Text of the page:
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Thursday, November 18, 2010

Failure Was Obama's Only Option- 1998 Terrorist Bombing Detainee Found Guilty Of One Out of 285 Charges

Ahmed Ghailani, terrorist bombing detainee, charged with 285 counts of conspiracy and murder in the 1998 terrorist bombings of the United States Embassies in Nairobi, Kenya, and Dar es Salaam, Tanzania was convicted of only one charge of conspiracy and acquitted of over 220 murders because of the Obama administration's incompetence.

Barack Obama and Attorney General of the United States Eric Holder decided to have Ghailani tried in a civilian court instead of military, where he was found guilty of just one charge.

That charge was one count of conspiracy to destroy government buildings and property and he was acquitted on four counts of conspiracy, including conspiring to kill Americans and to use weapons of mass destruction, yet the destruction caused by that one count of conspiracy resulted in the deaths of 224 people, including 12 Americans, and injury to thousands of others.


The case has been seen as a test of President Obama’s goal of trying detainees in federal court whenever feasible, and the result seems certain to fuel debate over whether civilian courts are appropriate for trying terrorists.

All of which will not see justice because of Barack Obama's failure to understand that civilian courts are not prepared nor capable of convicting terrorists for terrorist acts, the whole reason military tribunals were set up to begin with.

In 2009, when Obama and Holder decided that the 9/11 mastermind, Khalid Sheikh Mohammed, should be tried in a civilian court and the debated heated up about the preparedness of civilian courts to convict terrorists, Holder told the Senate Judiciary Committee that "failure was not an option."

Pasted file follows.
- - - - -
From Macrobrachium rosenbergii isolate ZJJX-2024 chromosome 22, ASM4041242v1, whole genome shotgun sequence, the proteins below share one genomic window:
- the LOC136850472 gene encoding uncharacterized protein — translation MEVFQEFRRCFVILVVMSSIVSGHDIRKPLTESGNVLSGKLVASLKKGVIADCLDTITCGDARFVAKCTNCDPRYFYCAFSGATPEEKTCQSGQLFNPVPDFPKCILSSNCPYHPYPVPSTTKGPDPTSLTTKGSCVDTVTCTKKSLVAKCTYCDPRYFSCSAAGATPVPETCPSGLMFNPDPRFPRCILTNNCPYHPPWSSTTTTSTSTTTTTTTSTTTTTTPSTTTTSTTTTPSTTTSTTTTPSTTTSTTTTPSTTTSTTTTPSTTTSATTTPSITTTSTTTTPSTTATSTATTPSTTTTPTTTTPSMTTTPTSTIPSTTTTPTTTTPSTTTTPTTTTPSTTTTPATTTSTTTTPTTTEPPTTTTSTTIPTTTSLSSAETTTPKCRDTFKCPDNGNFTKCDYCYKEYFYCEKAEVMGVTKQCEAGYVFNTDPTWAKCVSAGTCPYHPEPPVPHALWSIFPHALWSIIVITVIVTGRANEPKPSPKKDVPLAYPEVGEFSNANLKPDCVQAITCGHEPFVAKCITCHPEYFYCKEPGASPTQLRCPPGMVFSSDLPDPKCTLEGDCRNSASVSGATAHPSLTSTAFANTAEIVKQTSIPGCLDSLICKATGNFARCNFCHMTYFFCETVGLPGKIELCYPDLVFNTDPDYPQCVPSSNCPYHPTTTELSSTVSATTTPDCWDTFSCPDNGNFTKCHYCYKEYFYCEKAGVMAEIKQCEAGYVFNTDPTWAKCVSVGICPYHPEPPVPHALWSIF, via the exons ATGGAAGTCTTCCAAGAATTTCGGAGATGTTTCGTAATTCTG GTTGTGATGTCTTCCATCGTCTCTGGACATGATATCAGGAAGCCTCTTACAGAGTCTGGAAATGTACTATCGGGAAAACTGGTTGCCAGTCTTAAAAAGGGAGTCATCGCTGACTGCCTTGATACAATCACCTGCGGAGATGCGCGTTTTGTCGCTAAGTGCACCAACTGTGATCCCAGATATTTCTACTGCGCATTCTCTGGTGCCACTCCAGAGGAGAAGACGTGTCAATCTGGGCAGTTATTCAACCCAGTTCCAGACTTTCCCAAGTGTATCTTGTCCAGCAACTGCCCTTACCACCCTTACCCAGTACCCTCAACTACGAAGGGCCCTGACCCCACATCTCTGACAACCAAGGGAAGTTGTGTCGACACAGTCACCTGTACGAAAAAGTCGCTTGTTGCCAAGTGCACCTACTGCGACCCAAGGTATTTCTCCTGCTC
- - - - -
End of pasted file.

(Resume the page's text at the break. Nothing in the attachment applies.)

This travesty with Ahmed Ghailani shows that failure was and is the only option when they attempted to conduct a civilian trial against an enemy combatant.

The families of over 200 murder victims will never see true justice now because of Barack Obama's arrogance and incompetence.

That is a very steep price to pay for a lesson that initial reactions show the Obama administration still didn't learn and are touting the one conviction out of 285 charges as some type of accomplishment!!!

For all the smack talk against President George Bush for his assertions that terrorists be treated as terrorists and not as ordinary American citizens that simply broke the law, he cared. He understood that terrorists acts, plots, and the murder of innocent people should be punished, not rewarded by allowing civilian courts who cannot use all the evidence, including a confession, to replace military tribunals of enemy combatants.

Terrorists are enemy combatants, not civilians.


Keep America Safe issued a statement regarding the travesty of the Ahmed Ghailani trial:

“Bad ideas have dangerous consequences. The Obama Administration recklessly insisted on a civilian trial for Ahmed Ghailani, and rolled the dice in a time of war. The Department of Justice says it’s pleased by the verdict. Ask the families of the victims if they’re pleased. And this result isn’t just embarrassing. It’s dangerous. It signals weakness in a time of war. The Ghailani trial was supposed to be a test case for future trials of 9/11 terrorists.

We urge the president: End this reckless experiment. Reverse course. Use the military commissions at Guantanamo that Congress has authorized. And, above all–accept the fact that we are at war.”

Representative Peter King, Republican of New York who will become chairman of the House Homeland Security Committee in January after the midterms put the GOP in control of the House of Representatives, also issued a statement.

“I am disgusted at the total miscarriage of justice today in Manhattan’s federal civilian court. In a case where Ahmed Khalfan Ghailani was facing 285 criminal counts, including hundreds of murder charges, and where Attorney General Eric Holder assured us that ‘failure is not an option,’ the jury found him guilty on only one count and acquitted him of all other counts including every murder charge.